for ( ;counter < ThisSize && s < (int)Sieve.size(); s += ((s > 2) ? 2 : 1))
          if (Sieve.at(s))
          {
        ++counter;
        if (counter == ThisSize)
        {
          cout << s <<endl;
          break;
        }
          }
         
          if (counter == ThisSize)
        break;
          else
          {
        checkingTime = false;
        Sieve.resize(Sieve.size() + ThisSize, true);
        Helper.resize(Helper.size() + (ThisSize >> 1), 2);
          }
      }
      return 0;
    }

    Code:
    $ time ./Sieve
    179424691
    
    real	0m5.905s
    user	0m5.364s
    sys	0m0.488s

    ~Tutorials: RBT || AK-DGH|| Prime_finder

    ~Activity: Optimus Prime
    ~When life gives you lemons...make grapejuice~

  2. #2
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    Default

    Hehe nublet, project euler is easy, im on 140 answers, that was like A year ago , havent really been on since

  3. #3
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    Default

    In Clojure:

    LISP Code:
    (defn prime? [n]
      "Tests for primality using trial division."
      (if (< n 2)
        false
        (empty? (remove #(not= (rem n %) 0) (take-while #(<= (* % %) n) (range 2 n))))))

    (def primes (filter prime? (iterate inc 0)))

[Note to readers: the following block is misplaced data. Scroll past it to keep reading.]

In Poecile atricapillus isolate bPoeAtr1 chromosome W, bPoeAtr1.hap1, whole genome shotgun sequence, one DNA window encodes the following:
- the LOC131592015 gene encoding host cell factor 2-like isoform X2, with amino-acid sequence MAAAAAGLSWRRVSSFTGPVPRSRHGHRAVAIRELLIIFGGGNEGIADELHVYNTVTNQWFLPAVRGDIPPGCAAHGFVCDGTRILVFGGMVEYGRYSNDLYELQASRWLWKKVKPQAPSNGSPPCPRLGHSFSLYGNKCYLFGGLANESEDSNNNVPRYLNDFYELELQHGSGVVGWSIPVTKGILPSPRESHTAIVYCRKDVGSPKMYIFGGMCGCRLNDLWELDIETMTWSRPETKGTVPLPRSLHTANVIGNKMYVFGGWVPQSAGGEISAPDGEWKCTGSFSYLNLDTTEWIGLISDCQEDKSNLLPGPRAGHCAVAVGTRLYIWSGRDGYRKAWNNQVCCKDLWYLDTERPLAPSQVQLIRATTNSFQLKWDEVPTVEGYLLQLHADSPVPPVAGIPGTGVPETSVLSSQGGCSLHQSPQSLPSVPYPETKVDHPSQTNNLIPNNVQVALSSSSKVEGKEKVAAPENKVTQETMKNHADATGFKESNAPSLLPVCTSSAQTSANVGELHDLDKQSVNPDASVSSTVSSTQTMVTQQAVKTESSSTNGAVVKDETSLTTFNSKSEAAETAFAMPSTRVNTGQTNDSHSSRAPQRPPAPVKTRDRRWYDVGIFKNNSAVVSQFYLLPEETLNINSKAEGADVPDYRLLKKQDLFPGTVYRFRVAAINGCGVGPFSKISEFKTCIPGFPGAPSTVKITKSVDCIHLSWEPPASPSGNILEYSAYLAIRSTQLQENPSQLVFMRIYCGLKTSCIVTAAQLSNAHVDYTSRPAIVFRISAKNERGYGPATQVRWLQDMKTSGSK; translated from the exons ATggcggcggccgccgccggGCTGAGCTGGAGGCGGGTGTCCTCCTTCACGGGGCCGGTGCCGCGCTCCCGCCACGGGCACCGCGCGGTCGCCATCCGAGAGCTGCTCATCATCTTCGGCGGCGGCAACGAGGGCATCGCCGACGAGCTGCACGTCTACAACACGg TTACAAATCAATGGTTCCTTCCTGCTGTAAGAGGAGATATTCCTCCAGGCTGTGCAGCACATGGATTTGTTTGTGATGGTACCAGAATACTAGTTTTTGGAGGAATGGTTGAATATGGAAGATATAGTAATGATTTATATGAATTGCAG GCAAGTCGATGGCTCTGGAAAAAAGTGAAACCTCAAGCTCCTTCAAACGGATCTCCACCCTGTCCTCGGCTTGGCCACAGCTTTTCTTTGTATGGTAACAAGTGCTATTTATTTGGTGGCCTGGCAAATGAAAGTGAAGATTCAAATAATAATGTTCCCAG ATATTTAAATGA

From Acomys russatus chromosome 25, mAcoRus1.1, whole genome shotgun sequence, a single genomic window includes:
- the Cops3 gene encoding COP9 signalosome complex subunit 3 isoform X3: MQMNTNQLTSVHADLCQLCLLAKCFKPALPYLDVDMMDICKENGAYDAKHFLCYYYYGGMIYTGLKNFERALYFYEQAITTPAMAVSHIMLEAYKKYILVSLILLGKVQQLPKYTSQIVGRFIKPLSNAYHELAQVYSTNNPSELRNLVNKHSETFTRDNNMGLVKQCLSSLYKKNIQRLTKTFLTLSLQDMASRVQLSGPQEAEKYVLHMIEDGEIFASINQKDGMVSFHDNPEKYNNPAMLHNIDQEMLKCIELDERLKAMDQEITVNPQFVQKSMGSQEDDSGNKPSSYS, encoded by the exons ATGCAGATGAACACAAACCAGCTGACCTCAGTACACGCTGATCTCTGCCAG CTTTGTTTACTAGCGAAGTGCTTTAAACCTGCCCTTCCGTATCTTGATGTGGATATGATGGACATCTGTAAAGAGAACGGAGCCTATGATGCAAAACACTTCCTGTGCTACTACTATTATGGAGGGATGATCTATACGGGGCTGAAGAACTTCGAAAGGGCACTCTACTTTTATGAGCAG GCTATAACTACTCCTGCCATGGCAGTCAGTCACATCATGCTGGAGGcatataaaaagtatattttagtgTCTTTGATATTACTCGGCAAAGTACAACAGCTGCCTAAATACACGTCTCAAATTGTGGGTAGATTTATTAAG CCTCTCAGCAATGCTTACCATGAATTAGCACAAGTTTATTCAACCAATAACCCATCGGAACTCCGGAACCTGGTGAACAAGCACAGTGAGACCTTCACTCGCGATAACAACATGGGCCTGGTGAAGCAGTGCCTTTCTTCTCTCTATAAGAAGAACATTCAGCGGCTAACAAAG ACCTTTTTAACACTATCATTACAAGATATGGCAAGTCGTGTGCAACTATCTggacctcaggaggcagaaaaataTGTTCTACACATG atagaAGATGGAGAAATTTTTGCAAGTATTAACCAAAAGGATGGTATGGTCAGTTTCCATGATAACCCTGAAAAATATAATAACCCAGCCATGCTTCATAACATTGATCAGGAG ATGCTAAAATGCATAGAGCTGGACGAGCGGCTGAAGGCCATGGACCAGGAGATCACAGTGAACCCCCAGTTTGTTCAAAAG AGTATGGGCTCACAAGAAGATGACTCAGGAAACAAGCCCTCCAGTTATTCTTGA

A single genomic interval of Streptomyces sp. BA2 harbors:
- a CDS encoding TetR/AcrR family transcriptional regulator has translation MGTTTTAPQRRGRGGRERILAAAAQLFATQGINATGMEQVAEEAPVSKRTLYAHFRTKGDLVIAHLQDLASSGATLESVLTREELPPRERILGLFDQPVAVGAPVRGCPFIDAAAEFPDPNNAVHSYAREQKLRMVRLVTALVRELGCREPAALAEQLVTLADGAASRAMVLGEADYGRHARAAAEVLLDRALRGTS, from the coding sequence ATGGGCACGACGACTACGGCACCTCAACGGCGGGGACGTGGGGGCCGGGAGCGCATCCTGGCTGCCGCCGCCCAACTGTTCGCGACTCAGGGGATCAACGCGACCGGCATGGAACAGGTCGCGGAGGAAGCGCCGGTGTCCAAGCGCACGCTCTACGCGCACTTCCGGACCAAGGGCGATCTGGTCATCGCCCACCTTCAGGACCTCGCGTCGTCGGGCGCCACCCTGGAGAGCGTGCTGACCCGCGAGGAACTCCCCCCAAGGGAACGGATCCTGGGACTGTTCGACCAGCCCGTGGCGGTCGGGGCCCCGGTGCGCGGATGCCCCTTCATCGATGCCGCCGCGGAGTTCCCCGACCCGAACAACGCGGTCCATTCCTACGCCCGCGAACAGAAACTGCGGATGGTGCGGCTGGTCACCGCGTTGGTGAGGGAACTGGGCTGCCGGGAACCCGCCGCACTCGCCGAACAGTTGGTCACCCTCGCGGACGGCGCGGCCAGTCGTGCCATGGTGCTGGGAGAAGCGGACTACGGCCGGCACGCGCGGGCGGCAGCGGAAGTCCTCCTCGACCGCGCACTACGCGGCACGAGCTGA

(println (take 10 primes)) ; Displays a sequence of the first 10 prime numbers
    (println (nth primes 9))   ; Displays the 10th prime number

    Plus this one caches the results already computed for later use, I <3 lazy sequences.

  4. #4
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    Default

    Hm. Mine version
    Code:
    #include <iostream>
    #include <ctime>
    #include <vector>
    
    using namespace std;
    
    int main()
    {
        clock_t start = clock();
    
        const int AIM = 1000000;
    
        int startSize = AIM; 
        int addSize = AIM; 
    
        vector<bool> nums(startSize);
        vector<int> primeNums(AIM);
    
        int foundPrimes = 0;
    
        for (int i = 2; i < startSize; i++)
            nums[i] = true;